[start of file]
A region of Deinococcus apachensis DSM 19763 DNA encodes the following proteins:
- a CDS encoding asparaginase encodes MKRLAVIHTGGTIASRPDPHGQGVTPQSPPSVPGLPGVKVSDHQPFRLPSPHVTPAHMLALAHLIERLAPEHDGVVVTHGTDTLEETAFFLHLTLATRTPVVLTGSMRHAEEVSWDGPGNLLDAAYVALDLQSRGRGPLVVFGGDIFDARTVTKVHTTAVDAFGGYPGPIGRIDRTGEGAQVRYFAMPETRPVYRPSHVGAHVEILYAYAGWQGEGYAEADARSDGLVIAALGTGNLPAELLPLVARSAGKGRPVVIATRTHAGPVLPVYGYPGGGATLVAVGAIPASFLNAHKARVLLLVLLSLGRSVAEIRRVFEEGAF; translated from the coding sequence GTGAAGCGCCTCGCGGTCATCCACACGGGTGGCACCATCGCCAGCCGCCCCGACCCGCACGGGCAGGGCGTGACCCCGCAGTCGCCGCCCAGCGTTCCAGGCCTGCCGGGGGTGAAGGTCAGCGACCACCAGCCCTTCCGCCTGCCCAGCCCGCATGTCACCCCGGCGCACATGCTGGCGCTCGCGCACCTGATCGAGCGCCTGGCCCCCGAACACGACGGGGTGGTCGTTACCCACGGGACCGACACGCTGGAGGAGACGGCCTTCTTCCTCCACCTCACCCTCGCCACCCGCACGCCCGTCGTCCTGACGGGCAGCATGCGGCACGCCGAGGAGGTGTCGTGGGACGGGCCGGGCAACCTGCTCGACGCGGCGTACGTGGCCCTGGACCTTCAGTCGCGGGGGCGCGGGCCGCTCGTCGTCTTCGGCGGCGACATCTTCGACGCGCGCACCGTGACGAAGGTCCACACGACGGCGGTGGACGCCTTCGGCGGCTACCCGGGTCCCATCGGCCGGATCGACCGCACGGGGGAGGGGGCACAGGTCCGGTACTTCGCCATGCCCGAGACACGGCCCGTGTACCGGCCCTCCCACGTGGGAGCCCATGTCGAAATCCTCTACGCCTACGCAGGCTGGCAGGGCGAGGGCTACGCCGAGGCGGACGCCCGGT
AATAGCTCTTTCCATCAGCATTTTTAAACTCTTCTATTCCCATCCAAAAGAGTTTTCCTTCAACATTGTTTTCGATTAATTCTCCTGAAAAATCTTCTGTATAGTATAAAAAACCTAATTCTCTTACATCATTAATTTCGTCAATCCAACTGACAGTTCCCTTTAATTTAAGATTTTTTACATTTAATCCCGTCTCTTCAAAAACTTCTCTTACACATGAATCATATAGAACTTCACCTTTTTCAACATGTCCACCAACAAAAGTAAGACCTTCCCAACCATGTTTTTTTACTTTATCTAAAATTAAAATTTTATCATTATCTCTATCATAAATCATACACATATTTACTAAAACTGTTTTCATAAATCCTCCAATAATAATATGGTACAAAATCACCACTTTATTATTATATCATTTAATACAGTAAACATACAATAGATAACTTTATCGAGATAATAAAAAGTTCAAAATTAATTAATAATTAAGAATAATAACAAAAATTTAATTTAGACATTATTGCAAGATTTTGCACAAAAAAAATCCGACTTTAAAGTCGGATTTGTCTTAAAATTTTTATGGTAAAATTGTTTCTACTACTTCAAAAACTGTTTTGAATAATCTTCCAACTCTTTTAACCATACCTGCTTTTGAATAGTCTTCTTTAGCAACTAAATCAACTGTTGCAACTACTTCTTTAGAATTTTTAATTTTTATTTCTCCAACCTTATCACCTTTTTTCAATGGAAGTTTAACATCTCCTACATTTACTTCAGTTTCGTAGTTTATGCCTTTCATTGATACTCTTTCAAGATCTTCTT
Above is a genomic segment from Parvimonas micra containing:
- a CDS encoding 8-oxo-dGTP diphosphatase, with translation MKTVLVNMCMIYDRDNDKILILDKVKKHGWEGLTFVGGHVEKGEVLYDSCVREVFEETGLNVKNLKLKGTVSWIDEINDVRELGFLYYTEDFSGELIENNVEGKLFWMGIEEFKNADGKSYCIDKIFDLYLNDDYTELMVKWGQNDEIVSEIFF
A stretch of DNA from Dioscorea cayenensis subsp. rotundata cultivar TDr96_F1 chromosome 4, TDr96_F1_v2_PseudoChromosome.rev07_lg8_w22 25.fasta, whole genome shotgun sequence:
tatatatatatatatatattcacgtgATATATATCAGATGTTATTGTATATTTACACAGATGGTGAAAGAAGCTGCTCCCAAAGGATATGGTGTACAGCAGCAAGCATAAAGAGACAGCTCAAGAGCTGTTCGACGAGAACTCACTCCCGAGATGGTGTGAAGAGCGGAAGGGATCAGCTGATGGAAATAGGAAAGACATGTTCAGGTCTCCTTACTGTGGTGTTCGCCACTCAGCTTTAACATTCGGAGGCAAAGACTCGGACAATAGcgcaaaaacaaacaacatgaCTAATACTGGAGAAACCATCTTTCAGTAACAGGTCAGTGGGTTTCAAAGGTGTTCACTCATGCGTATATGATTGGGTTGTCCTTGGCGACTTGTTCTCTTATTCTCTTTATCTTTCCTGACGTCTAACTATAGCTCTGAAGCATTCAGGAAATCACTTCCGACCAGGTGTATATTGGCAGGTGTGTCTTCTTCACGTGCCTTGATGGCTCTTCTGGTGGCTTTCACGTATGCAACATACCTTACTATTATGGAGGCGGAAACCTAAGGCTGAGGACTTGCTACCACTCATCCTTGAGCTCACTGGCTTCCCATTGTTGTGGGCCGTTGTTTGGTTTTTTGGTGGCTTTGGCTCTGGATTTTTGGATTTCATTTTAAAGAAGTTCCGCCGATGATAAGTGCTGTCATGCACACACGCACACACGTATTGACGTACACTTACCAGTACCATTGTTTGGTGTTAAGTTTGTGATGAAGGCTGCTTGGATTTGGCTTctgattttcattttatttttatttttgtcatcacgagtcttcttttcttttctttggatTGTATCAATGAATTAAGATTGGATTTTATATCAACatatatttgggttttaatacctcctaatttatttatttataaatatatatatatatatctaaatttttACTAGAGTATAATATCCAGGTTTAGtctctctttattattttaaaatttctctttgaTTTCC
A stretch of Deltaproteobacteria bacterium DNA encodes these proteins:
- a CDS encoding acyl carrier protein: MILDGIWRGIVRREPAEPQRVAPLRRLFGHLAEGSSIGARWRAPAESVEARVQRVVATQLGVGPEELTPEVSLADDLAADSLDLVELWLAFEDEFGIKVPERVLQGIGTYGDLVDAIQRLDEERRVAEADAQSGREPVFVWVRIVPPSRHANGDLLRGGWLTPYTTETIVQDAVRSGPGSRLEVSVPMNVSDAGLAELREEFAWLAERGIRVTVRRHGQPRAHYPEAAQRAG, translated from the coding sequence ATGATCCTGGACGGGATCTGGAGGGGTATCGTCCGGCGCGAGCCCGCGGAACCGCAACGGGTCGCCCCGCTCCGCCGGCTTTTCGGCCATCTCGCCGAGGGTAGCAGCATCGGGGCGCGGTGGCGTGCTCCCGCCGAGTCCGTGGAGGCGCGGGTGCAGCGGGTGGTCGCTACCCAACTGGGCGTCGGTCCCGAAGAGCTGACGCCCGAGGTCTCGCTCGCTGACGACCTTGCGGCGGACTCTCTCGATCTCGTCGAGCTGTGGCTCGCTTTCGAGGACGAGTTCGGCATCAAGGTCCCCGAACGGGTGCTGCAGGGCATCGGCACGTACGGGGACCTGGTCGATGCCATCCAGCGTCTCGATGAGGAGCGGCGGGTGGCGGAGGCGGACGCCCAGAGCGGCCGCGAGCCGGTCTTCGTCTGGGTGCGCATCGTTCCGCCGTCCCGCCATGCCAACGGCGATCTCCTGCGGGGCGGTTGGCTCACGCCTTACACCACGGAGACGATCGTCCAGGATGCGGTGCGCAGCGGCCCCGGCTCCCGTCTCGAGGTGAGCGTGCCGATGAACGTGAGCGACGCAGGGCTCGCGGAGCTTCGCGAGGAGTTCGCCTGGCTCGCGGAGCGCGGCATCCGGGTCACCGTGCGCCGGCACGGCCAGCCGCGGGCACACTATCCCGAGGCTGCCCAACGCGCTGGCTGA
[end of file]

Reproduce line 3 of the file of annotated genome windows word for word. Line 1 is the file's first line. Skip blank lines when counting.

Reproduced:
AATAGCTCTTTCCATCAGCATTTTTAAACTCTTCTATTCCCATCCAAAAGAGTTTTCCTTCAACATTGTTTTCGATTAATTCTCCTGAAAAATCTTCTGTATAGTATAAAAAACCTAATTCTCTTACATCATTAATTTCGTCAATCCAACTGACAGTTCCCTTTAATTTAAGATTTTTTACATTTAATCCCGTCTCTTCAAAAACTTCTCTTACACATGAATCATATAGAACTTCACCTTTTTCAACATGTCCACCAACAAAAGTAAGACCTTCCCAACCATGTTTTTTTACTTTATCTAAAATTAAAATTTTATCATTATCTCTATCATAAATCATACACATATTTACTAAAACTGTTTTCATAAATCCTCCAATAATAATATGGTACAAAATCACCACTTTATTATTATATCATTTAATACAGTAAACATACAATAGATAACTTTATCGAGATAATAAAAAGTTCAAAATTAATTAATAATTAAGAATAATAACAAAAATTTAATTTAGACATTATTGCAAGATTTTGCACAAAAAAAATCCGACTTTAAAGTCGGATTTGTCTTAAAATTTTTATGGTAAAATTGTTTCTACTACTTCAAAAACTGTTTTGAATAATCTTCCAACTCTTTTAACCATACCTGCTTTTGAATAGTCTTCTTTAGCAACTAAATCAACTGTTGCAACTACTTCTTTAGAATTTTTAATTTTTATTTCTCCAACCTTATCACCTTTTTTCAATGGAAGTTTAACATCTCCTACATTTACTTCAGTTTCGTAGTTTATGCCTTTCATTGATACTCTTTCAAGATCTTCTT